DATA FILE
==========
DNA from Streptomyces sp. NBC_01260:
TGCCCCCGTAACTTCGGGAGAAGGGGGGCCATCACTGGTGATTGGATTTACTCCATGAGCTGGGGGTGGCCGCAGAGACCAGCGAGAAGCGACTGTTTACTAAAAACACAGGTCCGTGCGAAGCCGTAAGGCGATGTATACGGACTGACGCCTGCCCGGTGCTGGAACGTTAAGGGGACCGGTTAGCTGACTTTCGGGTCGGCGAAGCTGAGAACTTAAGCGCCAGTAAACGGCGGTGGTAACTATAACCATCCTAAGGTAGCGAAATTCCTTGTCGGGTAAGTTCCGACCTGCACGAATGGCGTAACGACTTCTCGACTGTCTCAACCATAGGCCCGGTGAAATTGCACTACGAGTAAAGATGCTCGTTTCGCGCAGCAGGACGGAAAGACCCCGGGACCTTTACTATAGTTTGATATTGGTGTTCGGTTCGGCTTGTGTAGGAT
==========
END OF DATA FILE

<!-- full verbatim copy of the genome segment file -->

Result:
DNA from Streptomyces sp. NBC_01260:
TGCCCCCGTAACTTCGGGAGAAGGGGGGCCATCACTGGTGATTGGATTTACTCCATGAGCTGGGGGTGGCCGCAGAGACCAGCGAGAAGCGACTGTTTACTAAAAACACAGGTCCGTGCGAAGCCGTAAGGCGATGTATACGGACTGACGCCTGCCCGGTGCTGGAACGTTAAGGGGACCGGTTAGCTGACTTTCGGGTCGGCGAAGCTGAGAACTTAAGCGCCAGTAAACGGCGGTGGTAACTATAACCATCCTAAGGTAGCGAAATTCCTTGTCGGGTAAGTTCCGACCTGCACGAATGGCGTAACGACTTCTCGACTGTCTCAACCATAGGCCCGGTGAAATTGCACTACGAGTAAAGATGCTCGTTTCGCGCAGCAGGACGGAAAGACCCCGGGACCTTTACTATAGTTTGATATTGGTGTTCGGTTCGGCTTGTGTAGGAT